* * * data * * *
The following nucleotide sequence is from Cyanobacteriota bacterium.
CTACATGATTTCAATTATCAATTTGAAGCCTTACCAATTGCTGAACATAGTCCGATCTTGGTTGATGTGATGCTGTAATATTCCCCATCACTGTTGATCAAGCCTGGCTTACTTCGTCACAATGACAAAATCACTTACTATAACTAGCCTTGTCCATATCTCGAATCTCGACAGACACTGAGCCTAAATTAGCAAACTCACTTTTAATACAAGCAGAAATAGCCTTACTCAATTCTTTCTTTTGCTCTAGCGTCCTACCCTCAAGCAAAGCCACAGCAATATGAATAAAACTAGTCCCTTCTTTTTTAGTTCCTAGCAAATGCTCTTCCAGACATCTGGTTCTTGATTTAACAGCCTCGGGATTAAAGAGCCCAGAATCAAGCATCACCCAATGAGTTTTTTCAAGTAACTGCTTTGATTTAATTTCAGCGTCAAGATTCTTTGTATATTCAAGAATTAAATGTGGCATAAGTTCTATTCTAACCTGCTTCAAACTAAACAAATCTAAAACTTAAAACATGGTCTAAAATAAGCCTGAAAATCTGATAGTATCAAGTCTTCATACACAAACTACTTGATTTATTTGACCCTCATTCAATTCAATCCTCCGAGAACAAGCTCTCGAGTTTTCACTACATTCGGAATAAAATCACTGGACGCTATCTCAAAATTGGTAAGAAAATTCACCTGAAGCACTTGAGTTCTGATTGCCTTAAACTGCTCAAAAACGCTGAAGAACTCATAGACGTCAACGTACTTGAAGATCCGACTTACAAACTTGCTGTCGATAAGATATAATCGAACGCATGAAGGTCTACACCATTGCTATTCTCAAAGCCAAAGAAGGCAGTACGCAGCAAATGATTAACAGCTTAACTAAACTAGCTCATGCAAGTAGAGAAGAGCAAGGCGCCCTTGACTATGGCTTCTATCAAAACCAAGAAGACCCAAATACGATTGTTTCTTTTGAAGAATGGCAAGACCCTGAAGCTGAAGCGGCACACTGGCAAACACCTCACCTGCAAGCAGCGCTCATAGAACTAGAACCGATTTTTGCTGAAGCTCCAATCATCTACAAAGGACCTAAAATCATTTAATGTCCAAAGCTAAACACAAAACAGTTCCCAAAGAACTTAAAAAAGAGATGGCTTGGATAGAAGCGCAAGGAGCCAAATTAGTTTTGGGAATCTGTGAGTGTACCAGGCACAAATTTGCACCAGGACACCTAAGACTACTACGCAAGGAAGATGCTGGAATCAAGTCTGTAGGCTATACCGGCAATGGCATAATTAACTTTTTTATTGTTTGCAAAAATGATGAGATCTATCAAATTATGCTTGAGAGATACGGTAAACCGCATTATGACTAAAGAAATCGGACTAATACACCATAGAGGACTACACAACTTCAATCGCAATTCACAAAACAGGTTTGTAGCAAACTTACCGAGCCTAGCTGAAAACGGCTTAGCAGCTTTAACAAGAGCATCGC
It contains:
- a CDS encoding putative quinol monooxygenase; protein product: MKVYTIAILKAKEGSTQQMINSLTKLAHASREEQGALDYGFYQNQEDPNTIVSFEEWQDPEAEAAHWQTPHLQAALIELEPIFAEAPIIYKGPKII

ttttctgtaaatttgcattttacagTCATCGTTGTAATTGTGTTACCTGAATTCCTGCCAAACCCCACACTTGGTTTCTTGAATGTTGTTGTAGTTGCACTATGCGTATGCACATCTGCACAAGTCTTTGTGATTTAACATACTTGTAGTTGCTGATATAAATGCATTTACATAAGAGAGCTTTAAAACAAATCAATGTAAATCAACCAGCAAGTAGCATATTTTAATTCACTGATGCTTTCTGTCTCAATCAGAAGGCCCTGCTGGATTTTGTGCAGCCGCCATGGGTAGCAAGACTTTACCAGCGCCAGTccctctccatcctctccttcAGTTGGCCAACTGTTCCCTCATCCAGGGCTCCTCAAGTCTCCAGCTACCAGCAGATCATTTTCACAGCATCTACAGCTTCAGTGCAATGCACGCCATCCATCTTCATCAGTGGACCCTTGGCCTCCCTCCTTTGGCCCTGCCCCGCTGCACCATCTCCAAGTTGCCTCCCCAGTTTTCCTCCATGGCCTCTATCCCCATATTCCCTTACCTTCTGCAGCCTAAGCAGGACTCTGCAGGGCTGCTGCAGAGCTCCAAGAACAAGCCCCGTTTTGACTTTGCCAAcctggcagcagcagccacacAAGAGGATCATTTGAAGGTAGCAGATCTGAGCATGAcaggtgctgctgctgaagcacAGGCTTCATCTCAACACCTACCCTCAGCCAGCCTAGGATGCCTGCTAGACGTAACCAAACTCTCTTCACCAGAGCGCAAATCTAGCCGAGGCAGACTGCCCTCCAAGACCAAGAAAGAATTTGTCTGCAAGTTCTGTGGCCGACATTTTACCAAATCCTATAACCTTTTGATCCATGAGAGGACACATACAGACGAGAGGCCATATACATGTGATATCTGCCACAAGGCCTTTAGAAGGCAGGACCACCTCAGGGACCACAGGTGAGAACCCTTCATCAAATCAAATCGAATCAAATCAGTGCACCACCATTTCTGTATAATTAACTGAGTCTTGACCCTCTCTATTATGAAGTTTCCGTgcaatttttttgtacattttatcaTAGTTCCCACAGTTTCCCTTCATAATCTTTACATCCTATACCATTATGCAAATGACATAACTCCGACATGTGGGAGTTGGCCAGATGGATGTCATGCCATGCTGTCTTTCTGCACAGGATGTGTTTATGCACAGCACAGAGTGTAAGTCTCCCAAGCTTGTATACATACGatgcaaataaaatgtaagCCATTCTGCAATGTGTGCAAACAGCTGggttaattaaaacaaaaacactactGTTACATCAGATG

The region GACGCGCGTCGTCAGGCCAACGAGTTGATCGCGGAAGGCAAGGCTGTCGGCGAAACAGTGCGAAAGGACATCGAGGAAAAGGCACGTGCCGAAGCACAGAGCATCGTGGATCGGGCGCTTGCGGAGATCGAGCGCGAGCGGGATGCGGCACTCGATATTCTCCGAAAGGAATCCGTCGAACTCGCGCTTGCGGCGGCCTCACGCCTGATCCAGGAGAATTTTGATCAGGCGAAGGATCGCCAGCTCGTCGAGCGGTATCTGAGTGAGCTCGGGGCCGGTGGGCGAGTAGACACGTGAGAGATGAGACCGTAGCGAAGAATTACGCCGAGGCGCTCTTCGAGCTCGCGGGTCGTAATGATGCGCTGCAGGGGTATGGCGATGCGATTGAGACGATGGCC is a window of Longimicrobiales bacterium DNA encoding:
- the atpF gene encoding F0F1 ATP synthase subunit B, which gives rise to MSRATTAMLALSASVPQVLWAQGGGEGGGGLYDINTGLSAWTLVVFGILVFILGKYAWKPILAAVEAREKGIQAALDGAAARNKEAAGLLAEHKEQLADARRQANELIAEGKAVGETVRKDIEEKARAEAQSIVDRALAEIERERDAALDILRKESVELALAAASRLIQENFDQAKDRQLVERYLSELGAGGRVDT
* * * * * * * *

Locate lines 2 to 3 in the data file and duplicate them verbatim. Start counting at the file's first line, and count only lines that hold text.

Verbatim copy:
CTACATGATTTCAATTATCAATTTGAAGCCTTACCAATTGCTGAACATAGTCCGATCTTGGTTGATGTGATGCTGTAATATTCCCCATCACTGTTGATCAAGCCTGGCTTACTTCGTCACAATGACAAAATCACTTACTATAACTAGCCTTGTCCATATCTCGAATCTCGACAGACACTGAGCCTAAATTAGCAAACTCACTTTTAATACAAGCAGAAATAGCCTTACTCAATTCTTTCTTTTGCTCTAGCGTCCTACCCTCAAGCAAAGCCACAGCAATATGAATAAAACTAGTCCCTTCTTTTTTAGTTCCTAGCAAATGCTCTTCCAGACATCTGGTTCTTGATTTAACAGCCTCGGGATTAAAGAGCCCAGAATCAAGCATCACCCAATGAGTTTTTTCAAGTAACTGCTTTGATTTAATTTCAGCGTCAAGATTCTTTGTATATTCAAGAATTAAATGTGGCATAAGTTCTATTCTAACCTGCTTCAAACTAAACAAATCTAAAACTTAAAACATGGTCTAAAATAAGCCTGAAAATCTGATAGTATCAAGTCTTCATACACAAACTACTTGATTTATTTGACCCTCATTCAATTCAATCCTCCGAGAACAAGCTCTCGAGTTTTCACTACATTCGGAATAAAATCACTGGACGCTATCTCAAAATTGGTAAGAAAATTCACCTGAAGCACTTGAGTTCTGATTGCCTTAAACTGCTCAAAAACGCTGAAGAACTCATAGACGTCAACGTACTTGAAGATCCGACTTACAAACTTGCTGTCGATAAGATATAATCGAACGCATGAAGGTCTACACCATTGCTATTCTCAAAGCCAAAGAAGGCAGTACGCAGCAAATGATTAACAGCTTAACTAAACTAGCTCATGCAAGTAGAGAAGAGCAAGGCGCCCTTGACTATGGCTTCTATCAAAACCAAGAAGACCCAAATACGATTGTTTCTTTTGAAGAATGGCAAGACCCTGAAGCTGAAGCGGCACACTGGCAAACACCTCACCTGCAAGCAGCGCTCATAGAACTAGAACCGATTTTTGCTGAAGCTCCAATCATCTACAAAGGACCTAAAATCATTTAATGTCCAAAGCTAAACACAAAACAGTTCCCAAAGAACTTAAAAAAGAGATGGCTTGGATAGAAGCGCAAGGAGCCAAATTAGTTTTGGGAATCTGTGAGTGTACCAGGCACAAATTTGCACCAGGACACCTAAGACTACTACGCAAGGAAGATGCTGGAATCAAGTCTGTAGGCTATACCGGCAATGGCATAATTAACTTTTTTATTGTTTGCAAAAATGATGAGATCTATCAAATTATGCTTGAGAGATACGGTAAACCGCATTATGACTAAAGAAATCGGACTAATACACCATAGAGGACTACACAACTTCAATCGCAATTCACAAAACAGGTTTGTAGCAAACTTACCGAGCCTAGCTGAAAACGGCTTAGCAGCTTTAACAAGAGCATCGC
It contains: